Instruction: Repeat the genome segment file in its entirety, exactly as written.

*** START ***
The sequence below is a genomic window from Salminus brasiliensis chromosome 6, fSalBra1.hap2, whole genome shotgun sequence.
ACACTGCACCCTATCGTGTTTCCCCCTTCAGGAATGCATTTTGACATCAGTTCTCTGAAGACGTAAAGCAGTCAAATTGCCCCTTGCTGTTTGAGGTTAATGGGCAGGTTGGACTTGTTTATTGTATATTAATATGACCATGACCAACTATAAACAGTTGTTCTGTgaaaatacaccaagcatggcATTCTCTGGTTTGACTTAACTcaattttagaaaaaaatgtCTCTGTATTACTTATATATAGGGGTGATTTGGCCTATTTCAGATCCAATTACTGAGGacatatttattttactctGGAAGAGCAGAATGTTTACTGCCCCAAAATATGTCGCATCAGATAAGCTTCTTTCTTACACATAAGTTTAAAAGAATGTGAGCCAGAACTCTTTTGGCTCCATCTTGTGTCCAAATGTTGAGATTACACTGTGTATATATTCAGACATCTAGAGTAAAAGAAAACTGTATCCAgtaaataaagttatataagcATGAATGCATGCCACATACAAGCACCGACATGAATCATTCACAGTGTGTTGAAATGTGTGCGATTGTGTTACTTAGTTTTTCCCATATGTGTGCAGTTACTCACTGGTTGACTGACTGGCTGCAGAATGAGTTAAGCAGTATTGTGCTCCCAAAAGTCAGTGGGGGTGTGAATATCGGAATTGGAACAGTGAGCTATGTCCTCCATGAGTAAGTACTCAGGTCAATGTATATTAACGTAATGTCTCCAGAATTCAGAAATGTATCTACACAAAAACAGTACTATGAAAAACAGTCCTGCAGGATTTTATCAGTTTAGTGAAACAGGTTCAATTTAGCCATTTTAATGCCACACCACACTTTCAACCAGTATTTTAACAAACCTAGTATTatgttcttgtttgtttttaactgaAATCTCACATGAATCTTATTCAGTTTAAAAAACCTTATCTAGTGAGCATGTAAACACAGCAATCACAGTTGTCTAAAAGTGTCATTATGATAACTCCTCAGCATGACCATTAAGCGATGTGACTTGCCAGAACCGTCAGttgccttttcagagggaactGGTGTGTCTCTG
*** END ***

The sequence below is a genomic window from Salminus brasiliensis chromosome 6, fSalBra1.hap2, whole genome shotgun sequence.
ACACTGCACCCTATCGTGTTTCCCCCTTCAGGAATGCATTTTGACATCAGTTCTCTGAAGACGTAAAGCAGTCAAATTGCCCCTTGCTGTTTGAGGTTAATGGGCAGGTTGGACTTGTTTATTGTATATTAATATGACCATGACCAACTATAAACAGTTGTTCTGTgaaaatacaccaagcatggcATTCTCTGGTTTGACTTAACTcaattttagaaaaaaatgtCTCTGTATTACTTATATATAGGGGTGATTTGGCCTATTTCAGATCCAATTACTGAGGacatatttattttactctGGAAGAGCAGAATGTTTACTGCCCCAAAATATGTCGCATCAGATAAGCTTCTTTCTTACACATAAGTTTAAAAGAATGTGAGCCAGAACTCTTTTGGCTCCATCTTGTGTCCAAATGTTGAGATTACACTGTGTATATATTCAGACATCTAGAGTAAAAGAAAACTGTATCCAgtaaataaagttatataagcATGAATGCATGCCACATACAAGCACCGACATGAATCATTCACAGTGTGTTGAAATGTGTGCGATTGTGTTACTTAGTTTTTCCCATATGTGTGCAGTTACTCACTGGTTGACTGACTGGCTGCAGAATGAGTTAAGCAGTATTGTGCTCCCAAAAGTCAGTGGGGGTGTGAATATCGGAATTGGAACAGTGAGCTATGTCCTCCATGAGTAAGTACTCAGGTCAATGTATATTAACGTAATGTCTCCAGAATTCAGAAATGTATCTACACAAAAACAGTACTATGAAAAACAGTCCTGCAGGATTTTATCAGTTTAGTGAAACAGGTTCAATTTAGCCATTTTAATGCCACACCACACTTTCAACCAGTATTTTAACAAACCTAGTATTatgttcttgtttgtttttaactgaAATCTCACATGAATCTTATTCAGTTTAAAAAACCTTATCTAGTGAGCATGTAAACACAGCAATCACAGTTGTCTAAAAGTGTCATTATGATAACTCCTCAGCATGACCATTAAGCGATGTGACTTGCCAGAACCGTCAGttgccttttcagagggaactGGTGTGTCTCTG